Deputy Connolly fully supports the call from survivors and their families that they be placed at the heart of any consultation process in relation to the development of the former industrial school at Lenaboy, Taylor’s Hill.
Furthermore, the request by ‘The West of Ireland Centre for Survivors and their Families’ that the building be used as a centre for healing, arts, education and an historical/memorial and archival space must be central to that process.
In this regard Deputy Connolly has said she had contacted the City Manager and a preliminary meeting has been agreed for Friday, 10th November.
Deputy Connolly said she would hope that this would be the first step in a meaningful conversation with survivors and their families as to the best use of the building given its history.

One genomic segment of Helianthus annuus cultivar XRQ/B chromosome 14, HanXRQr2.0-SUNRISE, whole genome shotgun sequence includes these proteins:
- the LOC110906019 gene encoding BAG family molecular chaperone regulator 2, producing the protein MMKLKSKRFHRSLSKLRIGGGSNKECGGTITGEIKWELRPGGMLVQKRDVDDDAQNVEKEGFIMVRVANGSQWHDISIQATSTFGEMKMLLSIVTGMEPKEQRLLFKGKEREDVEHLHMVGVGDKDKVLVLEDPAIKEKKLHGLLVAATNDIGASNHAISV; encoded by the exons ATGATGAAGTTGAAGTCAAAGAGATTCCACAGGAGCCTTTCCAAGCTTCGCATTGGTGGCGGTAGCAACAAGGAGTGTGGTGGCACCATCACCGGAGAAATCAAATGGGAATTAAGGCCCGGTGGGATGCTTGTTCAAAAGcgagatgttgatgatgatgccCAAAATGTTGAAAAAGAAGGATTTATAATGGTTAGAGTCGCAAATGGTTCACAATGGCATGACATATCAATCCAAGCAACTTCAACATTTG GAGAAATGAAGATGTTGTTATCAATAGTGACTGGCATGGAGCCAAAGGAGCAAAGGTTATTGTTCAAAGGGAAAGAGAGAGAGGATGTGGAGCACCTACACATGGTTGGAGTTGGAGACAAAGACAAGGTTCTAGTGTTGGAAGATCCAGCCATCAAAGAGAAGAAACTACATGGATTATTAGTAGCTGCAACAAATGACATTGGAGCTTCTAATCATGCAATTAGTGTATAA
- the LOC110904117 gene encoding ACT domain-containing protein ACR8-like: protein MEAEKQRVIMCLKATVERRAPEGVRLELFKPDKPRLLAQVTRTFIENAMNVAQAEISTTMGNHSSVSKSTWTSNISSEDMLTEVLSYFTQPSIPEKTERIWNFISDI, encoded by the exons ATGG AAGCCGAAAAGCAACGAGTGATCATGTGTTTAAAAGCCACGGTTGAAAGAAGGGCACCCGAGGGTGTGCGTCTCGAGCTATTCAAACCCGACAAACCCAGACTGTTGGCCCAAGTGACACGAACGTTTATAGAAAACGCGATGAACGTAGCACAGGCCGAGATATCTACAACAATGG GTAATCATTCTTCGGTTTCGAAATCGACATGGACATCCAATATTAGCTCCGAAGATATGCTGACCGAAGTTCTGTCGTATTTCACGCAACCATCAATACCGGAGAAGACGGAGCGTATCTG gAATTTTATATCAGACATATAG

Indeed in order to make some redress for the suffering of the children who were there, this building was part of the settlement reached in 2009 following the Ryan Report. The Sisters of Mercy, who ran the industrial school, identified Lenaboy as a property to be transferred by way of a contribution towards the costs incurred by the state in responding to residential child abuse.
That it has remained empty since 2009 is shocking and regrettably no explanation has ever been given for that. The recent completion of negotiations between the Council and the Sisters of Mercy is merely the culmination of that process.
Moreover, the Council’s proposal to redevelop Lenaboy as a children and young people’s creative and cultural hub without consultation with survivors beggars belief given the history of the building and the purpose of the transfer.